While I appreciate that Aditya Chopra wanted to make a hatke movie, I believe at some point he didn’t how to give Dharam and Shyra’s friendship a proper conclusion. So thus the movie falls into the usual trap of clichés in the second half, filled with secondary lovers who are disposable at the right, a healthy BFF and getting in touch with your ‘Indian’ values at the right moment. After a breezy first half that’s so different from the usual Hindi movies, we expected Aditya Chopra to take a path less travelled in the second half. Instead, these positions are a potpourri of ideas taken from movies like Love Aaj Kal, Jaane Tu Ya Jaane Na, and even their own brand movie, Band Baaja Baaraat. The dare portions are seemingly inspired from the the French movie, Love Me If You Dare, Ranveer stand-up acts that are inserted in the narrative are so Seinfeld. Even the climax resembles to that of Dustin Hoffman classic, The Graduate, with a dash of Housefull. The director should have kept a tight rein on the tone in the second half. If narrative has been slicker and more original, the movie would have deserved more brownie points.
Review by Shubhra Gupta on Indian Express
You can see Vaani trying for more in a few scenes, but she appears stymied for the most part. Better fleshed-out, she could have been a truly spunky here-and-now leading lady, changing her own gears on love and life. As expected, Ranveer is the life and soul of the party. He has played the brash Dilli boy before, but he games his Dharam enough for us to keep wanting more (the maximum applause is naturally his, and involves a bare body part). But that thing, oh that thing, between the two people who are looking for forever, failing at it, and finding it — the crucial elements of terrific romcoms — needs more depth. It needs more feeling.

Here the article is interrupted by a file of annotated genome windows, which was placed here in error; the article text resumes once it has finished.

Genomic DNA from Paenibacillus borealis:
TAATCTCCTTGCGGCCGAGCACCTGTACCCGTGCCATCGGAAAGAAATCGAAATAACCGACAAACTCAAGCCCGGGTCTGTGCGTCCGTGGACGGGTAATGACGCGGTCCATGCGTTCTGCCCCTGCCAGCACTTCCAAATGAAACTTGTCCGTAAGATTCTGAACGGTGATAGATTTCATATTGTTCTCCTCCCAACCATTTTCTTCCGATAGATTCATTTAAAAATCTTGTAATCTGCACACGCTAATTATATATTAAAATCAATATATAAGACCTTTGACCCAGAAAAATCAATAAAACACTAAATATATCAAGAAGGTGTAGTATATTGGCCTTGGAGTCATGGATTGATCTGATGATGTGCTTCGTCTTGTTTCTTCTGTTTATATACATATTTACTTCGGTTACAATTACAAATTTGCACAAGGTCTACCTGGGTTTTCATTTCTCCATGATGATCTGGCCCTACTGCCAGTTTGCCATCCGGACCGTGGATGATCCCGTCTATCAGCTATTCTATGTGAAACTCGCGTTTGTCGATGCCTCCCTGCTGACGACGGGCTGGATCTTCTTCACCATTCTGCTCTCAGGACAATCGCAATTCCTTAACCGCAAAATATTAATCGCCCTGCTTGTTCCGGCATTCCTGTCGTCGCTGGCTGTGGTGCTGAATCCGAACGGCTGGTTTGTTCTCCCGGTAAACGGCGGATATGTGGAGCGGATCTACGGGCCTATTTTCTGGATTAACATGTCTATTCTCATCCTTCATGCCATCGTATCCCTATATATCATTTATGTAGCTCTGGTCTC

Review by Raghav Jaitly on Zeenews
The script struggled hard to bring free the no-strings-attached chemistry of youth. Apparently, that didn’t work well. In the second half, the scenario changes when a third person comes in between the duo. Obviously, we expected some clichés but ‘Befikre’ turned out to be too damn predictable.
Review by Rohit Vats on Hindustan Times
Befikre values entertainment as much as you want those Rs 100 notes these days. Be sure of getting entertained by Ranveer Singh’s charisma and Vaani Kapoor’s French. But, don’t wish for more.
Review by Saibal Chatterjee on NDTVMovies
There is no denying that Befikre is beautifully staged and lensed. So, no matter how insubstantial the film is as an exploration of physical passion and its pitfalls, there is no reason to believe that it wouldn’t be crowd-pleasing. The film ends by exhorting the audience to “kiss free, love free, live free” while it seems to suggest that marriage is akin to jumping off a cliff into the sea. But not to worry, the message that Befikre transmits is: if love is strong enough, you will float. If it isn’t, you plunge into the unknown. The corollary: “love is life”. And that takes us right back to the motto of Yash Chopra’s romantic dramas. So, all things considered, Befikre isn’t as radical as might seem at first glance. The script gives the currently high-flying Ranveer Singh all the opportunity he needs to give full rein to the natural ham in him.
Review by Rohit Bhatnagar on Deccan Chronicle
When a film doesn’t have a plot, even good performances can’t save it from sinking. ‘Befikre’ is like any other love story and seems more like a holiday trip for the film’s team. The only good thing about it is its melodious music, good-looking actors and their fair performances. If you are expecting a unique plot then trust me, you will come out disappointed. We advise you to watch Befikre with a strap of a disprin.